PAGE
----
Rub of the green


  • Webster's Revised Unabridged Dictionary
    • Rub of the green (Golf) anything happening to a ball in motion, such as its being deflected or stopped by any agency outside the match, or by the fore caddie.
    • ***


In literature:

Squire Green rubbed his hands as if he had been proposing a plan with special reference to the interest of the Waltons.
"Bound to Rise" by Horatio Alger
The tea consists of the young green leaves of the tea-shrub rubbed to powder, and is very stimulating in its effect.
"The Former Philippines thru Foreign Eyes" by Tomás de Comyn
One of these, in bright green, was a duplicate of the one he had seen rubbing herself down with a towel.
"Police Operation" by H. Beam Piper
Poet, Nature is trying to rub out the green of youth, and to paint everything white.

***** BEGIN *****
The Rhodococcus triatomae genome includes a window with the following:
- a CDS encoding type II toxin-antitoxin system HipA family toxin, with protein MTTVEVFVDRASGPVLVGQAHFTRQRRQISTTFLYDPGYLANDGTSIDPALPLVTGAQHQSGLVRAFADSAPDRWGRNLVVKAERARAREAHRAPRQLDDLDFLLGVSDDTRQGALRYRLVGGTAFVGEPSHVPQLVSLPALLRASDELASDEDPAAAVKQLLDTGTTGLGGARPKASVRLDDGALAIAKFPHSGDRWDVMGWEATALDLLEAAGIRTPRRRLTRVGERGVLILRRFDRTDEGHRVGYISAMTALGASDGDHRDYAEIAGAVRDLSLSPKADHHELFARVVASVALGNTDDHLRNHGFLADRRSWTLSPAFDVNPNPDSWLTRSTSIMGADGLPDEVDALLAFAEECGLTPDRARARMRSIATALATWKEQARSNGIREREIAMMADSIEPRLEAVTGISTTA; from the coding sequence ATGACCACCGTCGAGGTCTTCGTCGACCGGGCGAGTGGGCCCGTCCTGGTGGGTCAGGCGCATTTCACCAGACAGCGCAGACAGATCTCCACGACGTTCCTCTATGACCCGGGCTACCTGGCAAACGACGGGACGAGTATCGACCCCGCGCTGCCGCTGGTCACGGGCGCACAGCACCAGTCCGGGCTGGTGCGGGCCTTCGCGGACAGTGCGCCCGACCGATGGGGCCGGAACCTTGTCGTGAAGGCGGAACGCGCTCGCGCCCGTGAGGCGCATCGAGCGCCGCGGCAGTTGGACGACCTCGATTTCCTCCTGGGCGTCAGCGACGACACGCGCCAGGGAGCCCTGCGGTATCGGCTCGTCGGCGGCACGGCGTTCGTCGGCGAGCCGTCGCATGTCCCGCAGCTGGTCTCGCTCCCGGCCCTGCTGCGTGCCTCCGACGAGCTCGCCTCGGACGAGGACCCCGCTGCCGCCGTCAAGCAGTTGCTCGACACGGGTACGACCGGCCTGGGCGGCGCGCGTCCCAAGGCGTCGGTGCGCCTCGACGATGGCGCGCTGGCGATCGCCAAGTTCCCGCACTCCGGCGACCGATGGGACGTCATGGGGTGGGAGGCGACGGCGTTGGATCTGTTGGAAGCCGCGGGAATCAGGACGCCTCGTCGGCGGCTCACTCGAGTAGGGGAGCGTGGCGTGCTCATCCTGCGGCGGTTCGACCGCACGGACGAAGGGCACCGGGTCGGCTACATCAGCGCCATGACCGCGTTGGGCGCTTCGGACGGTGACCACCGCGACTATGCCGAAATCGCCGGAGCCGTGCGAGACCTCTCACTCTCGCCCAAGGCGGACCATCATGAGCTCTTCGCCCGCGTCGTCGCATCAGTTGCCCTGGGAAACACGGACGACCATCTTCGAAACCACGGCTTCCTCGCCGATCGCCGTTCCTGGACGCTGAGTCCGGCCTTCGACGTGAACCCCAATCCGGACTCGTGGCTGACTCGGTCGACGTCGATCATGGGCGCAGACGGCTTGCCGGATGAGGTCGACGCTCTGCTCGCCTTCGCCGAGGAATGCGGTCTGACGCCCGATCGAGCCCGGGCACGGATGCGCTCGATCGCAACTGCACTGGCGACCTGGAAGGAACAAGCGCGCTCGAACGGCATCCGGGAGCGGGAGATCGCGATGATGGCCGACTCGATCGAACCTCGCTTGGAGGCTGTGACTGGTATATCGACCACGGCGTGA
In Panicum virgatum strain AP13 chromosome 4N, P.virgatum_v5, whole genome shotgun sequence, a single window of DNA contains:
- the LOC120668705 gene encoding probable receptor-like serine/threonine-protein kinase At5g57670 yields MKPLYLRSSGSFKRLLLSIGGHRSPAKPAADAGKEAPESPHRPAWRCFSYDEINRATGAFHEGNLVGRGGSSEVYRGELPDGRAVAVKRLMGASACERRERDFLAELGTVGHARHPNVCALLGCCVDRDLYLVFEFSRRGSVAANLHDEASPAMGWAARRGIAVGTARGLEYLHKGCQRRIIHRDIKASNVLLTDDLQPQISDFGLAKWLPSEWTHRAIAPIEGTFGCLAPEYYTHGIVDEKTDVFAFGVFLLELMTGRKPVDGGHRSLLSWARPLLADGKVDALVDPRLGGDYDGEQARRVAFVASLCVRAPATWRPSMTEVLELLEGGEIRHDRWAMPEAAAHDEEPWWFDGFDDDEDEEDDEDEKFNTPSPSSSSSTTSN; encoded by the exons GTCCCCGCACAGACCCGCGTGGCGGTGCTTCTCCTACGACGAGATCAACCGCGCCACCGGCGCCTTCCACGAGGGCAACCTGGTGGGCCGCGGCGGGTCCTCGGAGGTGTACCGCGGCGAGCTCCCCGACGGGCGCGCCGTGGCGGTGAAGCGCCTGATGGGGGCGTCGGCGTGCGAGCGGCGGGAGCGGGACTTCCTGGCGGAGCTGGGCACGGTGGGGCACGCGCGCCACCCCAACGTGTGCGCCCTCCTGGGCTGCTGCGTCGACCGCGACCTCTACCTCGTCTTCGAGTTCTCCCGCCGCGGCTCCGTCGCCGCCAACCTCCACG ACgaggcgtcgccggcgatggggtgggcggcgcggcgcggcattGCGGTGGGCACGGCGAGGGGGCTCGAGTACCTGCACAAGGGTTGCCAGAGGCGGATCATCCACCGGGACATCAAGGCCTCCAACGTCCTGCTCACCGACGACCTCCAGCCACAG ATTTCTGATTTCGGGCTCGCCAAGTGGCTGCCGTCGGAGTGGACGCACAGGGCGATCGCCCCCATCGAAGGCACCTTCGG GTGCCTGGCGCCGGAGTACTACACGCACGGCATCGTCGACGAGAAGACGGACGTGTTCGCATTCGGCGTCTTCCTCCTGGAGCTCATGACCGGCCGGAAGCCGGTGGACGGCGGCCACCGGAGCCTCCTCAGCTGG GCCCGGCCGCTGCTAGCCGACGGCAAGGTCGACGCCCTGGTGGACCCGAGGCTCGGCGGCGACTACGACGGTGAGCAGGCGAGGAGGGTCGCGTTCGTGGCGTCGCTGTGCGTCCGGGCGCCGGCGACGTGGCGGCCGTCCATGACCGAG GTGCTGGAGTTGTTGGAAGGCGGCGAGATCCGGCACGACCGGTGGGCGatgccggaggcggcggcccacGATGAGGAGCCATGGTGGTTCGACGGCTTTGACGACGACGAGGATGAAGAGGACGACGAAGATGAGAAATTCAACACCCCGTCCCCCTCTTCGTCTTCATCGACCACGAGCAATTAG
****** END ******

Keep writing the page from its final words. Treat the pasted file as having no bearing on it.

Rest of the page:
"The Cycle of Spring" by Rabindranath Tagore
The sampan rubbed the green timbers of the Kowloon landing stage.
"Peter the Brazen" by George F. Worts
When the pain has somewhat abated, equal parts of mercurial ointment and green soap may be rubbed into the swollen tissue.
"Special Report on Diseases of Cattle" by U.S. Department of Agriculture
As I felt the cold green boards rub my spine I seen the rest of the show.
"Chiquita, an American Novel" by Merrill Tileston
Meanwhile, Harry Vandeleur sat in an office, rubbed his hands, and put up the price of green paint.
"The Four Corners of the World" by A. E. W. (Alfred Edward Woodley) Mason

In poetry:

Green withes burn slow…
And the old men of the world sit round the fire
And rub their hands….
But the smoke of the young men's torment
Ascends up for ever and ever.
"The Fire" by Lola Ridge